The Picts
Since Cat's Curse and the two other books in my Dark Goddess trilogy
involve the Picts, I thought I would share some information on them.

The Picts of the Scottish Highlands are the most mysterious of all the
people of Scotland. Some believe the Picts are descended from the
ancient people who came to Britain and Scotland and built the stone faery
folk. Here is one account of the arrival of the Picts in the Book of
Invasions:

200 years after arrival of the Danaans in Ireland, people sailing from
Thrace through the Mediterranean and out into the Atlantic, landed in
Wexford Bay where they came into conflict with Danaans, but were
persuaded to pass out into Northern Britain, then called Albany.  They
were known as Picts, or Painted Ones.
They are described as tattooed men with odd social habits like exogamy,
totemism, public coition, cannibalism, tattooing and having women
warriors.




















There is another account told by the Venerable Bede in Ecclesiastical
History that the Picts came from Scythia to North Ireland where a king
advised them to go east to Britain and then north, which advice they took.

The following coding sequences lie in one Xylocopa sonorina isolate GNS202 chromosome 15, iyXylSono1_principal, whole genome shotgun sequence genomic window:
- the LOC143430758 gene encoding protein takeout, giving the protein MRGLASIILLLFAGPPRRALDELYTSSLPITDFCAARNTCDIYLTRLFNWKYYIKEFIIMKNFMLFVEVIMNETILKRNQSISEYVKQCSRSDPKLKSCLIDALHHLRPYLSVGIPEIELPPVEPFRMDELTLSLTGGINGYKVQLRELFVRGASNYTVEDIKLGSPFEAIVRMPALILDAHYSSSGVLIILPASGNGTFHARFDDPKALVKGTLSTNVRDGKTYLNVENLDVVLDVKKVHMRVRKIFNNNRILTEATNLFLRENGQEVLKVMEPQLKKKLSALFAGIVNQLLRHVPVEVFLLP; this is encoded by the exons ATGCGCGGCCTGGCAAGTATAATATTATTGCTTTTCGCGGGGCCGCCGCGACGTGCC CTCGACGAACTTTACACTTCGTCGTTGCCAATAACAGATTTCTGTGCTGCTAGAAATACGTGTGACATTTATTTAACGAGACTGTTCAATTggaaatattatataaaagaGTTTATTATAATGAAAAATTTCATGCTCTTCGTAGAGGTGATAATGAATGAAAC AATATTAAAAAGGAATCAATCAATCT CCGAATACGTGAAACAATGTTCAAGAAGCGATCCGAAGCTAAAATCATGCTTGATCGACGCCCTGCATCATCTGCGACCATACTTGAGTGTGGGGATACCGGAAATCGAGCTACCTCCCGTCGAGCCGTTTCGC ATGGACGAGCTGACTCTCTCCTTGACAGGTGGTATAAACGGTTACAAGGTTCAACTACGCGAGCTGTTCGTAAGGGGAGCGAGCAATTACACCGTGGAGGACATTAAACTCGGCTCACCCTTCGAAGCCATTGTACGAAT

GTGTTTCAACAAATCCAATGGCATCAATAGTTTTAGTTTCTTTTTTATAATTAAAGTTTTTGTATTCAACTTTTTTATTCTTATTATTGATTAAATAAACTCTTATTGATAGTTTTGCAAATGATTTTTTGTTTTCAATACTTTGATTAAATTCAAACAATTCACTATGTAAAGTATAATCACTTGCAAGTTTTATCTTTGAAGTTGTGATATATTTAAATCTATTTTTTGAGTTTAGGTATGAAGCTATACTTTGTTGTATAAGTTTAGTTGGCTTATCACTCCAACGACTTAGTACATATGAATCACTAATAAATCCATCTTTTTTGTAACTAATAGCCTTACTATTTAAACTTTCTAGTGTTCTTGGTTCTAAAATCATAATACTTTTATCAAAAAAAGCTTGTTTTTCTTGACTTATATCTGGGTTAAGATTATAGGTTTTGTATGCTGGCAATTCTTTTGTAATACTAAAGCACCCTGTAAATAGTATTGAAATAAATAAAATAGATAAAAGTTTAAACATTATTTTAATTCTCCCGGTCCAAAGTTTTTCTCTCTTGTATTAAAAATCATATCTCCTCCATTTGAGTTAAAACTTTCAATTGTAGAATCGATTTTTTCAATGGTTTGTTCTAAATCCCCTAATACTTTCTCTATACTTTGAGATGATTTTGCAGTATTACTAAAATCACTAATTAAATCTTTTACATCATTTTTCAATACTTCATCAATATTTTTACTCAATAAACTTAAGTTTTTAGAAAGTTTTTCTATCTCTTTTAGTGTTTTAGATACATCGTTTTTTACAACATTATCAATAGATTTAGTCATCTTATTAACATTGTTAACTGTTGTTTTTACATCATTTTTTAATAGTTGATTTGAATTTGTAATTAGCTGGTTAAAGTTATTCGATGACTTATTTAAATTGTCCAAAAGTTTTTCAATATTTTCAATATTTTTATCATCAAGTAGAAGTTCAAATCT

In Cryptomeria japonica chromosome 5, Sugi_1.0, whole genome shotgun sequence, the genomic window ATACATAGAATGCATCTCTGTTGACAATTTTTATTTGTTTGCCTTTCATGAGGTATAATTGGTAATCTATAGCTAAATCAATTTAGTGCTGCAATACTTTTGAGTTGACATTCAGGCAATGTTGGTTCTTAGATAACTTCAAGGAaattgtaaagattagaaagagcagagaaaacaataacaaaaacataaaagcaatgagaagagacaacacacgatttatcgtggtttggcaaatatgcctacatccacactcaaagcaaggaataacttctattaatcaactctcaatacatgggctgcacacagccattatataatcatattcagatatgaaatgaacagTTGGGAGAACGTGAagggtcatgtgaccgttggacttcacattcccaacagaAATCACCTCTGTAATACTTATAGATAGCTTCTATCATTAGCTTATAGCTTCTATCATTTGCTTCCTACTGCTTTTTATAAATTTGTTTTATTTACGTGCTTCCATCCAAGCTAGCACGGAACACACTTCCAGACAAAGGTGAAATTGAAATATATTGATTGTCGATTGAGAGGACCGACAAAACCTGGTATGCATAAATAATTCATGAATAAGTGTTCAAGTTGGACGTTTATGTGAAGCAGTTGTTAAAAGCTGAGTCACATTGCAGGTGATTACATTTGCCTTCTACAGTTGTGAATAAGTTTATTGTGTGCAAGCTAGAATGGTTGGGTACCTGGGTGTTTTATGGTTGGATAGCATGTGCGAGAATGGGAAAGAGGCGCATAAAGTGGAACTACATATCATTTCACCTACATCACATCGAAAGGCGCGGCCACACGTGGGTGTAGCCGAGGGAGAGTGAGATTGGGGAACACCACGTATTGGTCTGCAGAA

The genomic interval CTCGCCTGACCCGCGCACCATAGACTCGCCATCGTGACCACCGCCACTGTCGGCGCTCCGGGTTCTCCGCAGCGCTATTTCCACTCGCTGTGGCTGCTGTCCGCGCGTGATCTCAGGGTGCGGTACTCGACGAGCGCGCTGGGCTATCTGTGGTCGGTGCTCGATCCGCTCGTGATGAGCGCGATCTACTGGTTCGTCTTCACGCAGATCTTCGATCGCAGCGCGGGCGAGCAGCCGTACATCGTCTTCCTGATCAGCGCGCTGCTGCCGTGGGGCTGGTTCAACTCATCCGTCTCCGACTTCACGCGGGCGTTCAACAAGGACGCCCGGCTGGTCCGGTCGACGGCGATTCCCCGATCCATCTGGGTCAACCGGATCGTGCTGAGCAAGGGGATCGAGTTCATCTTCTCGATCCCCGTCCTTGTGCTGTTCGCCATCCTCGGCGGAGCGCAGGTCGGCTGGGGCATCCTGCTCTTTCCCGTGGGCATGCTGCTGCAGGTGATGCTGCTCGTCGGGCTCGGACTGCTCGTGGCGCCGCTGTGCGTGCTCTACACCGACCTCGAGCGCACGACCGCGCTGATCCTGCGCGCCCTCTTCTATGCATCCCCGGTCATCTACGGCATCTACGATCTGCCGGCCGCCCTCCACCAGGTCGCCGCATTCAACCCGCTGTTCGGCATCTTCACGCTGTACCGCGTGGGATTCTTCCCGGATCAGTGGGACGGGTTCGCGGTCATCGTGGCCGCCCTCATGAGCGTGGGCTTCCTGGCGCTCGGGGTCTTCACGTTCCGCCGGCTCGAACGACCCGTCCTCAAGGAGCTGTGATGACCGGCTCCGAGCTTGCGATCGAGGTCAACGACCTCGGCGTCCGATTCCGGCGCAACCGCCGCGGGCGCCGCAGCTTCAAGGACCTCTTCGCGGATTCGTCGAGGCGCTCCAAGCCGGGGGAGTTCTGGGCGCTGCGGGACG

Since they had no women with them, the Irish king agreed to give them
wives provided they henceforth chose their rulers by the female rather
than the male ancestry of their kings. ‘And all know,’ wrote Bede, ‘that this
custom is still maintained among the Picts.’

Another account tells about a king called Cruithne whose seven sons
each ruled a portion of Alba (Scotland).

The Picts (from the Latin Picti, the painted ones) were first mentioned in a
Roman source in AD 297.

The main reason so little is known about these people is that their culture
was pretty much wiped out. Their surviving metalwork shows them to be
artistically sophisticated and their amazing stone sculptures reveal they
were an accomplished people.

















Pictish kings were known to have druids as advisors.

The Picts spoke two languages—a dialect of British Celtic (similar to
Welsh and Cornish languages, which may indicate they were related) and
a second, non-Indo-European language of unknown origin. By the sixth
century they had formed a powerful kingdom, but they eventually
succumbed to the Scots. The Viking invasions of the late 8th century may
have been what weakened them and left them vulnerable to the Scots.

The Picts probably called themselves Priteni.

In a lot of ways they were similar to the Celts and the two nations joined
as one to fight against the Roman legions.
Here are some links on the Picts that I found helpful
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